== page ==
High Tech Needs Analysis
The major identifiable opportunity for selling products and services to a high technology company is associated with the company's Cost of Goods Sold (COGS) which is the sum of the labour, materials, and overhead that go into the supply of the company's own products and services. It is typically the largest single item of expense on a company's income statement and the outside purchases are of a more regular nature than purchases made for such activities as selling, marketing and administration.
Ottawa-Carleton's high technology cluster has approximately 1,000 companies and approximately 57,000 employees. Its companies have combined annual sales of approximately $12 billion and COGS of approximately $6.5 billion (all figures refer to calendar year 1999). The COGS includes $2.4 billion for products purchased from outside, and $1.5 billion for services purchased from outside. The remaining $2.5 billion of COGS goes toward internally-supplied services. After allowing for corporate overhead (typically 20%) that must be applied to products and services from outside, the "market opportunity" to outside firms is $1.9 billion for products and $1.2 billion for services.
The major sales opportunities for companies wishing to supply products to Ottawa-Carleton high technology companies lie in a sector identified as "Telecommunications, Satellite & Mobile Communications" which is one of seventeen sectors used to define the industry by Ottawa Economic Development Corporation and the Ottawa Business Journal. It has annual sales of $4.7 billion and a COGS of $2.6 billion. It purchases $1.2 billion worth of products from the outside world. On the services side, the Telecommunications, Satellite & Mobile Communications sector is also a heavy consumer at $471 million, but another sector identified as "Information Technology Systems" is even larger at $518 million.
In order to define the sales opportunities more precisely, the outside purchases are broken into twelve categories (or bins) for the products and twelve for the services. The largest product bin for all of the sectors combined is semiconductors and the largest service bin is assembly. The latter refers to situations where the company purchases raw materials and sends them to outside contractors for assembly.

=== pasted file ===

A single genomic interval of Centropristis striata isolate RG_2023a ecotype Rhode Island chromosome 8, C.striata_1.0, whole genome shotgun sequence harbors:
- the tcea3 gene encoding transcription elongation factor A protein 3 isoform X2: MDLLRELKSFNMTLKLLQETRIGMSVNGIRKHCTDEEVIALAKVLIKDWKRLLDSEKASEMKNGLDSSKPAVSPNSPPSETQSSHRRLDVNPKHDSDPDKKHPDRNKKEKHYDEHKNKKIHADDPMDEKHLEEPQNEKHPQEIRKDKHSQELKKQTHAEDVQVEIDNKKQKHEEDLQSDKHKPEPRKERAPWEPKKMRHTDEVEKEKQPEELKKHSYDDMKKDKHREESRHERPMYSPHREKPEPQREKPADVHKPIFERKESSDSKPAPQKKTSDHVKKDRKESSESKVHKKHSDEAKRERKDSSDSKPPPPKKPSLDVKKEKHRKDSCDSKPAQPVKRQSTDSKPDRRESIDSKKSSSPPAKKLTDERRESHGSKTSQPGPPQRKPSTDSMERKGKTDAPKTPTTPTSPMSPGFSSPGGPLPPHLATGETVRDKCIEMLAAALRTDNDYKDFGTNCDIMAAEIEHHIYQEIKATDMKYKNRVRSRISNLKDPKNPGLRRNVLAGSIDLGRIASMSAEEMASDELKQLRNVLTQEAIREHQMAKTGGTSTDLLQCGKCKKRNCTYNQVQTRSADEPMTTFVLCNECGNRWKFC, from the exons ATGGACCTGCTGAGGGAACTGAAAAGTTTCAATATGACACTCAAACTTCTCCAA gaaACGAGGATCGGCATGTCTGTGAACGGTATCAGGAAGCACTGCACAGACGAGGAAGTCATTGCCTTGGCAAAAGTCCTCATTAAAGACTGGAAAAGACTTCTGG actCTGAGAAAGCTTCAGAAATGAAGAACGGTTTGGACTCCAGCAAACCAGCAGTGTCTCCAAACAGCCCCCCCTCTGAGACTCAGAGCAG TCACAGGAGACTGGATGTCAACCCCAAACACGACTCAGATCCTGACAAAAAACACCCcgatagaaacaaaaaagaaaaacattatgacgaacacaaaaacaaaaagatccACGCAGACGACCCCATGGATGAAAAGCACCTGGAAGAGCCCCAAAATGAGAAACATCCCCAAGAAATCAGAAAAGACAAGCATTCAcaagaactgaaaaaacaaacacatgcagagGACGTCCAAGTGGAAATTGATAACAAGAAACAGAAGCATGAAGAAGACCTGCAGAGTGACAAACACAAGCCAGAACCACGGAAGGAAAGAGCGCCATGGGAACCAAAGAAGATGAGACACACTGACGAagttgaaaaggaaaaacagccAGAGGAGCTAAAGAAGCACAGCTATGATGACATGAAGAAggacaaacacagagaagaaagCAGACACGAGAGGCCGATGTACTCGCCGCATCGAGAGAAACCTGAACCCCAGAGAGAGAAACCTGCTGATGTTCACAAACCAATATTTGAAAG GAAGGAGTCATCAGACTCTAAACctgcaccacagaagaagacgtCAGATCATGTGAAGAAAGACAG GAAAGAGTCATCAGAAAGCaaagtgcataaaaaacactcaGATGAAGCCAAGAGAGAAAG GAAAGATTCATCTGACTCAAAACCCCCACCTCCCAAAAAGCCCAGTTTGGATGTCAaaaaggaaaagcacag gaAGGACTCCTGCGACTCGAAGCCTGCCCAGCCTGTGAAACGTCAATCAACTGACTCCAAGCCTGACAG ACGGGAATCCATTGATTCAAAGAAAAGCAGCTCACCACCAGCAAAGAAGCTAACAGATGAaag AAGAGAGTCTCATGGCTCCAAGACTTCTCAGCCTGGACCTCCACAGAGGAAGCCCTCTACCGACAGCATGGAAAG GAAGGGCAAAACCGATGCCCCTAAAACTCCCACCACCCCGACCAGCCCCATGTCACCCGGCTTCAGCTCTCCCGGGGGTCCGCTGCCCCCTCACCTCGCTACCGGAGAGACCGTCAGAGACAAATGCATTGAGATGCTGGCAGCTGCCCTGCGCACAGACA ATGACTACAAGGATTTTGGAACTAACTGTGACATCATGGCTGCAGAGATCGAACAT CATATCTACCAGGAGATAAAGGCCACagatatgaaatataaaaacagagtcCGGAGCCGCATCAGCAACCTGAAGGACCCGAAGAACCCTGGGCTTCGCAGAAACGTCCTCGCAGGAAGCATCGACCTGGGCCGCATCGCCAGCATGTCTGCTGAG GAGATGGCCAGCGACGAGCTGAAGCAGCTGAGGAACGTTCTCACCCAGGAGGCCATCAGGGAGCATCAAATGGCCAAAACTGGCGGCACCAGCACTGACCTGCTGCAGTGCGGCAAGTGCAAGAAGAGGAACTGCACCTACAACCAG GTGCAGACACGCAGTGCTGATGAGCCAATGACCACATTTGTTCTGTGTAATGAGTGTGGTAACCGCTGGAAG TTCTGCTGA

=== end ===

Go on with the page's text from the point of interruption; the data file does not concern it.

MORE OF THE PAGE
The opportunities available to an outside supplier depend primarily on the supplier's capability. For example, a supplier of machined parts would be interested in the product bin labeled "Machined Parts and Assemblies". The industry in total purchases approximately $200 million per year of such products. Companies wishing to use the information presented in this report will have to pursue individual opportunities on their own because the data gathering did not go down to the level of individual companies. It goes to the sector level only, but a listing of companies by sector is provided.
Canada's high technology industry presents unusual sales opportunities to suppliers of goods and services of all types. Depending on how one defines high technology, that industry employs between 500,000 and 1 million people and has annual sales of between $70 billion and $120 billion. Its exports account for about 50% of sales and are therefore between $35 billion and $60 billion annually.
It is the export-oriented sector of the industry that presents the best opportunities for Canadian suppliers because the weak Canadian dollar makes imports very expensive. If high-technology companies are unable to find enough Canadian sources for the products and services that go into their finished products, they lose much of their competitive advantage in foreign markets.
The high technology industry that has been built up in the Ottawa-Carleton region is more export-oriented than its counterparts in other regions because most of the companies have been "home-grown" and were established to address foreign market niches right from the beginning. By contrast, Toronto's high technology industry is a mixture of home-grown companies which are also export-oriented and foreign-owned branch plants, most of which are sales subsidiaries that import finished products from other countries.
This report will present the findings of an analysis that was done on the Ottawa-Carleton high technology industry to identify sales opportunities for Canadian suppliers of goods and services that could have applicability to that industry.
There are many challenges to quantifying what any industrial sector purchases from its suppliers. By far the major one is the need for company confidentiality. Very few companies in any industry are willing to have their names appear on a list which reveals what they purchase in any kind of detail. The problem is further enhanced in the high-technology industry where a company's technical advantage is often directly related to the products and services that are consumed in the delivery of its own products and services. For example, the adoption of a new type of microprocessor or software operating system can tip off competitors to a new strategic direction that is being pursued by the company.